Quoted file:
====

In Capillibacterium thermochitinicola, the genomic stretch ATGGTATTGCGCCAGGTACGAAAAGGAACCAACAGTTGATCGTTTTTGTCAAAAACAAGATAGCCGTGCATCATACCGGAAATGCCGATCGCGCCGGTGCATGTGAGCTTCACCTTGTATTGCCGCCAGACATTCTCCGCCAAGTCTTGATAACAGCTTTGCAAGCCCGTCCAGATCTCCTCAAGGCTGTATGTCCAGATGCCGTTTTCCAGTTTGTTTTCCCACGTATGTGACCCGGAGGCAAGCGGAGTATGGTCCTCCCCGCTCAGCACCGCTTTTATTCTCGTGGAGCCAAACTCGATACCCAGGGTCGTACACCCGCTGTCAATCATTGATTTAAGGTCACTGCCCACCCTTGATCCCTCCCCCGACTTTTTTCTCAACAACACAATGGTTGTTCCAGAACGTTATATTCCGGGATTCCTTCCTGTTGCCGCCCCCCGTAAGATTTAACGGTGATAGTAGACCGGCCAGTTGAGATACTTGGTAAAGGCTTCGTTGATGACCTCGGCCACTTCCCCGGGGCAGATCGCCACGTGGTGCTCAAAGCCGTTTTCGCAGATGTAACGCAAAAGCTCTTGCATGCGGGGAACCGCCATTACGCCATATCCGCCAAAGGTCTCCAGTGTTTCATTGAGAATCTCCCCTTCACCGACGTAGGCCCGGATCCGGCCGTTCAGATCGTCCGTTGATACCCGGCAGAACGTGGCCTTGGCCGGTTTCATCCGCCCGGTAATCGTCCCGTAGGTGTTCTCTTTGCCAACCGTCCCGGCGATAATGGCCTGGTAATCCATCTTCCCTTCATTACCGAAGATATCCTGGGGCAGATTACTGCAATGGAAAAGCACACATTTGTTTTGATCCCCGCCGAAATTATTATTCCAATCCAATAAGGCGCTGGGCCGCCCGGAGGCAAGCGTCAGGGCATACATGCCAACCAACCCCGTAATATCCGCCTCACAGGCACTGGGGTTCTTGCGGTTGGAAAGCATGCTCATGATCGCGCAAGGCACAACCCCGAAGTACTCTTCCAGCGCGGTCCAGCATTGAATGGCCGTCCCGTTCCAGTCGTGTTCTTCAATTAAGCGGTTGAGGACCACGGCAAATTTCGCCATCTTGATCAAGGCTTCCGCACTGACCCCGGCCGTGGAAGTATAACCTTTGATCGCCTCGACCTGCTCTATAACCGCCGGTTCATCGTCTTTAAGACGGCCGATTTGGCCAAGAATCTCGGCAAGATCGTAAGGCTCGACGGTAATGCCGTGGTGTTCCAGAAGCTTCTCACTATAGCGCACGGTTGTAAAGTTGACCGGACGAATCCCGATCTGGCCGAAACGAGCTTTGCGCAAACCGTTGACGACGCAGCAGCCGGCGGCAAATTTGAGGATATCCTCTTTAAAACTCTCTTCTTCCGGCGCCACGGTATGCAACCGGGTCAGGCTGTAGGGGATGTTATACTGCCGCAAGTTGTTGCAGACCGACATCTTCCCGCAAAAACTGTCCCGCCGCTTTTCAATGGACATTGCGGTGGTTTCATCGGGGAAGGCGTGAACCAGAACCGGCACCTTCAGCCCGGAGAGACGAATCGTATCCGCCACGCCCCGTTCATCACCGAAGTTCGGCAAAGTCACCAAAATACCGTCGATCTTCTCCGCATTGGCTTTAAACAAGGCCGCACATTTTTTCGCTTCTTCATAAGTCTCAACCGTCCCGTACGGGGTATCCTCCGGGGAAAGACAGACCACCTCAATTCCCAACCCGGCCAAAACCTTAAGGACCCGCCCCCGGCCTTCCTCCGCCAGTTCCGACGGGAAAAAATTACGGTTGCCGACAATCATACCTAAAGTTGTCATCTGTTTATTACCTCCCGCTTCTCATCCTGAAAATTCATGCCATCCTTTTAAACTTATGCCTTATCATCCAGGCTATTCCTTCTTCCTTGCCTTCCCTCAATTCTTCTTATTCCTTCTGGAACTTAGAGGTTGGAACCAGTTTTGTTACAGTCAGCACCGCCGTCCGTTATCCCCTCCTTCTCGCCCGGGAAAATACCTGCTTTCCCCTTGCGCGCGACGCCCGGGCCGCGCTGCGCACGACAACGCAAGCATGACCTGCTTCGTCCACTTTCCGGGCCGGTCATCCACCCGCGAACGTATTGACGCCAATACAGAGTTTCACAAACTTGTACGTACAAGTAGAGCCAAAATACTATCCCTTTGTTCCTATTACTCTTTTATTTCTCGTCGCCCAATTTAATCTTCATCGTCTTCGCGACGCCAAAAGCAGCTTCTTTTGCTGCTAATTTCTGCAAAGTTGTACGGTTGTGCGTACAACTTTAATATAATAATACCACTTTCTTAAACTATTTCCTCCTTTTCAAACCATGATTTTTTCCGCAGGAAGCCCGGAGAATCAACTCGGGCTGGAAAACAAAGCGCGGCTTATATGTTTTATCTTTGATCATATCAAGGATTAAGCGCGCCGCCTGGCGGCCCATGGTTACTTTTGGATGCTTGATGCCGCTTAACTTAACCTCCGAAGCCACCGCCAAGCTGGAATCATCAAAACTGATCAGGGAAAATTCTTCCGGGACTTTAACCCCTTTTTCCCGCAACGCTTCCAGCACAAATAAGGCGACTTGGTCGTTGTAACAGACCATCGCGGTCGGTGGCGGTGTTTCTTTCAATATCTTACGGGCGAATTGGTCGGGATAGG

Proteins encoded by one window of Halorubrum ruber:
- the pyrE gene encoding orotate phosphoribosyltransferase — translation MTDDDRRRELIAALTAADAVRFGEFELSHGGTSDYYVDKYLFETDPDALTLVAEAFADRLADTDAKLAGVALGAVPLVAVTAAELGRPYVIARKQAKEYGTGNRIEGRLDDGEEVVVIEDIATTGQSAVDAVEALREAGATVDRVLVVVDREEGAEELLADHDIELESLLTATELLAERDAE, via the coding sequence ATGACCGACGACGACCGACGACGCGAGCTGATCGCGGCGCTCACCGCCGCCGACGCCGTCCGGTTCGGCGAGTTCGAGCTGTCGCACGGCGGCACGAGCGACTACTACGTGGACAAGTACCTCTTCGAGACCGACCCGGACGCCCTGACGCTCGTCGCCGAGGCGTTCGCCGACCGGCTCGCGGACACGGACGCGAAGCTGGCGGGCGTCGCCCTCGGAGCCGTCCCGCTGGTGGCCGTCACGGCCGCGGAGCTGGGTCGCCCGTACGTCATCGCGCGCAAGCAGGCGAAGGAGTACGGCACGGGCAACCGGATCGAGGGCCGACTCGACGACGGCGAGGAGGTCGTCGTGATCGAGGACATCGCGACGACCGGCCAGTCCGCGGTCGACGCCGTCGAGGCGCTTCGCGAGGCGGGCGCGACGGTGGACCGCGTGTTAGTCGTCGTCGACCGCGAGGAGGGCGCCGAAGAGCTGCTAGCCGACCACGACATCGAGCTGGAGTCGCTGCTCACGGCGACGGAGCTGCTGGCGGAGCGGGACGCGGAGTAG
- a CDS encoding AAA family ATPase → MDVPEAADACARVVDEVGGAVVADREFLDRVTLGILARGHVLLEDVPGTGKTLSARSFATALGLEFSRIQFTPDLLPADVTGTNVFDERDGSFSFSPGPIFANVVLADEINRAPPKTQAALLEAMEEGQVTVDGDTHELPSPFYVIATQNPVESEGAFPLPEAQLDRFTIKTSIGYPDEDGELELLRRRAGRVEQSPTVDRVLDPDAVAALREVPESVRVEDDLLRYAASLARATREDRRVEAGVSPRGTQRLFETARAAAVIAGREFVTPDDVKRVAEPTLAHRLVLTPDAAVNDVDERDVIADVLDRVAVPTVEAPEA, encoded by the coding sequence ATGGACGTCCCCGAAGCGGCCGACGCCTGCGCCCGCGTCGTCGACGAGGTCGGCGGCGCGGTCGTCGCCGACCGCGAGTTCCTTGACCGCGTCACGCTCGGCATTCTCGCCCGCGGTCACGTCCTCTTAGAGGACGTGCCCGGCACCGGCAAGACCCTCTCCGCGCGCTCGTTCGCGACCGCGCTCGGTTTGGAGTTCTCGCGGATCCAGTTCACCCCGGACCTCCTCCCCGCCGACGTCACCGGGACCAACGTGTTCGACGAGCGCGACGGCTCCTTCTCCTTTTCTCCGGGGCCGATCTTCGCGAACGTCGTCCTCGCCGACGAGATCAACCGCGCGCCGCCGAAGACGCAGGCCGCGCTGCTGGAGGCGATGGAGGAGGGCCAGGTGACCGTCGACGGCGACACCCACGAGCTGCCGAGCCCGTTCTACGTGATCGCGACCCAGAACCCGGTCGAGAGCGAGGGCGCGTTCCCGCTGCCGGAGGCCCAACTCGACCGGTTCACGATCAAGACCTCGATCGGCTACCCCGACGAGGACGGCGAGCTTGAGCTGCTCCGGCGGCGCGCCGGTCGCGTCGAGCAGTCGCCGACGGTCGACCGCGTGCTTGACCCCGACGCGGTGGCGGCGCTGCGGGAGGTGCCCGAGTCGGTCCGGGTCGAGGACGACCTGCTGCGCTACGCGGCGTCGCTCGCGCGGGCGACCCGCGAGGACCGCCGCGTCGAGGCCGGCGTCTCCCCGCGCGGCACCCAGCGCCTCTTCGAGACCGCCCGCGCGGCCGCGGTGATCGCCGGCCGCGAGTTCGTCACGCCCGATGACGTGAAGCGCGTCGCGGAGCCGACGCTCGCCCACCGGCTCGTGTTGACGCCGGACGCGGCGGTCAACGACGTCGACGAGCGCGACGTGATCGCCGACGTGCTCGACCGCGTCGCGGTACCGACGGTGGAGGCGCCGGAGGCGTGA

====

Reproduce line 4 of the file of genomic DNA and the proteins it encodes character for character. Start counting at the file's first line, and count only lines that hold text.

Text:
- a CDS encoding AAA family ATPase → MDVPEAADACARVVDEVGGAVVADREFLDRVTLGILARGHVLLEDVPGTGKTLSARSFATALGLEFSRIQFTPDLLPADVTGTNVFDERDGSFSFSPGPIFANVVLADEINRAPPKTQAALLEAMEEGQVTVDGDTHELPSPFYVIATQNPVESEGAFPLPEAQLDRFTIKTSIGYPDEDGELELLRRRAGRVEQSPTVDRVLDPDAVAALREVPESVRVEDDLLRYAASLARATREDRRVEAGVSPRGTQRLFETARAAAVIAGREFVTPDDVKRVAEPTLAHRLVLTPDAAVNDVDERDVIADVLDRVAVPTVEAPEA, encoded by the coding sequence ATGGACGTCCCCGAAGCGGCCGACGCCTGCGCCCGCGTCGTCGACGAGGTCGGCGGCGCGGTCGTCGCCGACCGCGAGTTCCTTGACCGCGTCACGCTCGGCATTCTCGCCCGCGGTCACGTCCTCTTAGAGGACGTGCCCGGCACCGGCAAGACCCTCTCCGCGCGCTCGTTCGCGACCGCGCTCGGTTTGGAGTTCTCGCGGATCCAGTTCACCCCGGACCTCCTCCCCGCCGACGTCACCGGGACCAACGTGTTCGACGAGCGCGACGGCTCCTTCTCCTTTTCTCCGGGGCCGATCTTCGCGAACGTCGTCCTCGCCGACGAGATCAACCGCGCGCCGCCGAAGACGCAGGCCGCGCTGCTGGAGGCGATGGAGGAGGGCCAGGTGACCGTCGACGGCGACACCCACGAGCTGCCGAGCCCGTTCTACGTGATCGCGACCCAGAACCCGGTCGAGAGCGAGGGCGCGTTCCCGCTGCCGGAGGCCCAACTCGACCGGTTCACGATCAAGACCTCGATCGGCTACCCCGACGAGGACGGCGAGCTTGAGCTGCTCCGGCGGCGCGCCGGTCGCGTCGAGCAGTCGCCGACGGTCGACCGCGTGCTTGACCCCGACGCGGTGGCGGCGCTGCGGGAGGTGCCCGAGTCGGTCCGGGTCGAGGACGACCTGCTGCGCTACGCGGCGTCGCTCGCGCGGGCGACCCGCGAGGACCGCCGCGTCGAGGCCGGCGTCTCCCCGCGCGGCACCCAGCGCCTCTTCGAGACCGCCCGCGCGGCCGCGGTGATCGCCGGCCGCGAGTTCGTCACGCCCGATGACGTGAAGCGCGTCGCGGAGCCGACGCTCGCCCACCGGCTCGTGTTGACGCCGGACGCGGCGGTCAACGACGTCGACGAGCGCGACGTGATCGCCGACGTGCTCGACCGCGTCGCGGTACCGACGGTGGAGGCGCCGGAGGCGTGA